With the semester creeping closer and closer and many of us frantically prepping new classes (or doing vital updates to existing classes), the topic of lecture slides invariably crops up.
Are my slides really that useful to my students, or are they just a crutch for me? Should I use my old slides (with necessary minor updates)? Should I throw my slides out, and try something completely new?
We are all aware that using lecture slides comes with some pretty problematic baggage. Personally, I’ve got to admit that I often feel a little academic guilt about using lecture slides – even though I’ve gone to great lengths to avoid “Crappy PowerPoint Syndrome” – CPS! (keep text to an absolutely minimum, no massive bullet point lists, lots of illustrative images, use slides to stimulate discussion, etc, etc, etc).
But let’s all be honest here, its unlikely that we’re going to completely change the way in which we deliver lectures. Lecture slides can be quite helpful for students (as well as a tool to keep our lectures focused and on track – and firmly out of the outskirts of crazy ramble town). But what if we could have the best of both worlds? Still present content digitally in lecture – but do it in such a way that it isn’t the same old linear, slide after slide filled with bullet points and the occasional image.
In the spirit of these questions, Prof. Hacker is kicking off a series of posts called “Challenging the Presentation Paradigm” – each post will explore a piece of software (or a technique) that can help you change the way you deliver lecture material in class.
First up is Prezi (http://prezi.com/).
Coming from a little start-up in Hungary, Prezi is a web app (Flas/Flex based) that lets you author and deliver what they call “zooming presentations.” The description is apt, as Prezi presentations aren’t actually based on a the traditional linear slide model. Instead, Prezi embraces a zooming user interface model in which blocks of content are arranged contextually in relation to other blocks of content – and the user can zoom in and out of the content, alternating between a “big picture” view and a “detail” view (check out the website for lots of examples – or check out the embedded example below). In addition, you can layer content in such a way that there are several orders of zooming – zooming into a block of content, then zooming into a picture within that block (so it fills the whole frame), and then zooming into the picture so you can see a specific detail.
Prezi offers the opportunity to present content not as chunks whose relationship is only maintained by the fact that they strung together in a linear fashion, but as content that is logically related sets and subsets that are connected in a very spatial manner (and can be navigated non-linearly).
Because Prezi is a web app, all of the presentations you create are stored (and accessed) online. Normally this might present a problem if there were an unstable internet connection in the picture. However, Prezi gives you the ability to present offline (basically just saves the file locally).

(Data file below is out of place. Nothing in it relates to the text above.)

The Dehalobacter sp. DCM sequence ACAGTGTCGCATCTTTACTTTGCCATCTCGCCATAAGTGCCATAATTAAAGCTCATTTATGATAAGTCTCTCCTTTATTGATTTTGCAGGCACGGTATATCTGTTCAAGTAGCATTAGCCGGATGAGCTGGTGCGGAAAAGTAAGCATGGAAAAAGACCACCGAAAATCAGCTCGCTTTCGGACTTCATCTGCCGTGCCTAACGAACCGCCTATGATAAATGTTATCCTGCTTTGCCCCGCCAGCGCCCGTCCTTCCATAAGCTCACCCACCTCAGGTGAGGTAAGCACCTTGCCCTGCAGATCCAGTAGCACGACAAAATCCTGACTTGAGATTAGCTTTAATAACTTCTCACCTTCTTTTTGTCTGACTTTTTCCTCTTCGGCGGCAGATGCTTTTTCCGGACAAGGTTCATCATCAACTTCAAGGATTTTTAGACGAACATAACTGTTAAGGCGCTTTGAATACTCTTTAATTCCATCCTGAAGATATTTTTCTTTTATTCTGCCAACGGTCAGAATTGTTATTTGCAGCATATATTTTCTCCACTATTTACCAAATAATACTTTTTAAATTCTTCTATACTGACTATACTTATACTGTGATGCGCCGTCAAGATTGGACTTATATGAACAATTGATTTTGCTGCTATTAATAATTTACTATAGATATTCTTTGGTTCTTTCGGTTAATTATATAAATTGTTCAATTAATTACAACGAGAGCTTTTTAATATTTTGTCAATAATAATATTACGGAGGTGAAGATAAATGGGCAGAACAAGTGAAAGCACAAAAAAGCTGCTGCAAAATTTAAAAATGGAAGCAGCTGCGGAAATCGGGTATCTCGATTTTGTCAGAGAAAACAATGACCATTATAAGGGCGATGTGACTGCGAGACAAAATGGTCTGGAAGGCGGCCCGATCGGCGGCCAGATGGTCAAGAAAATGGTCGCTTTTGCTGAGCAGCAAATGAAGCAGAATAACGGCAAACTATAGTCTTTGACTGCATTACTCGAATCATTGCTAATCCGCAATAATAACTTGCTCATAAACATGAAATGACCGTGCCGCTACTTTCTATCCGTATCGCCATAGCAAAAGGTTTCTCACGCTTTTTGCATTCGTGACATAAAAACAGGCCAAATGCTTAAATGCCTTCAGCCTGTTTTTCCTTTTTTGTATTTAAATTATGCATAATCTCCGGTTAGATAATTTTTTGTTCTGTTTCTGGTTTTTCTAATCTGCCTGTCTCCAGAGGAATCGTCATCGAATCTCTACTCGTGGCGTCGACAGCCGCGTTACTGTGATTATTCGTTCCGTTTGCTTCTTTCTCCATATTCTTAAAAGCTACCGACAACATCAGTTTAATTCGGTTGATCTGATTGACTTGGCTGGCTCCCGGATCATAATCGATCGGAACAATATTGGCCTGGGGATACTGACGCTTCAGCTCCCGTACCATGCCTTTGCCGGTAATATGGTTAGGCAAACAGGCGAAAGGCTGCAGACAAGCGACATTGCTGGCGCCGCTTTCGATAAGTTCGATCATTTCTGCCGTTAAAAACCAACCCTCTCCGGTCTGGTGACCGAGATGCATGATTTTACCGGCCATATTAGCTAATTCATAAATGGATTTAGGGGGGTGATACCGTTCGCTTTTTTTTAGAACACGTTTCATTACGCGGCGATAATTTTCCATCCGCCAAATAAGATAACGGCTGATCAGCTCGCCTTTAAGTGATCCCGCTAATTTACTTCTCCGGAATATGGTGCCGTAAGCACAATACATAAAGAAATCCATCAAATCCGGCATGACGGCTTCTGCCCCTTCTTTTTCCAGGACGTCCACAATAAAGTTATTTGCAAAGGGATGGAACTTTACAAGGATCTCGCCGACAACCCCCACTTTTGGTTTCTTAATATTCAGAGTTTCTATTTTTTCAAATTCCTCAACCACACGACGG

Like a lot of other web apps these days, Prezi has a tiered pricing scheme – with a free version (limited storage, Prezi branding on all of your slides, and no way to manage view permissions), a basic version which costs € 39/ year (more storage, no Prezi branding), and a pro version € 119/ year (even more storage, enhanced permission control, and an offline editor). Personally, I think that the offline authoring tool that comes with the Pro account is probably the most compelling feature that Prezi offers.
Prezi isn’t without its drawbacks. First off, as mentioned earlier, if you want the offline authoring tool, you’ve got to shell out € 119/ year (not cheap by any stretch of the imagination). I’d rather author Prezi presentations in a desktop app than on the web, so this is a big deal for me. Second, the very nature of Prezi (remember, its a web app) means that you aren’t going to get the kind of crazy high quality presentation you can get with purely desktop based slide authoring apps (I use Apple Keynote – and always produce HD quality slides). Thirdly, Prezi’s authoring UI (toolbox/menu pictured below) takes some getting used to. I think that it could probably have done with a little more time in the oven (and associated testing – especially with instructors) before it was released.
All in all, I’m of the opinion that Prezi’s has far more in the way of good than bad. Used properly, I genuinely think that it has the potential to change the way in which we deliver lecture content the classroom.
Have you tried Prezi? If so, please share your impressions. If you haven’t, sign up for the free account and give it a whirl – and be sure to come back and kick in your .02 ¢ to the discussion.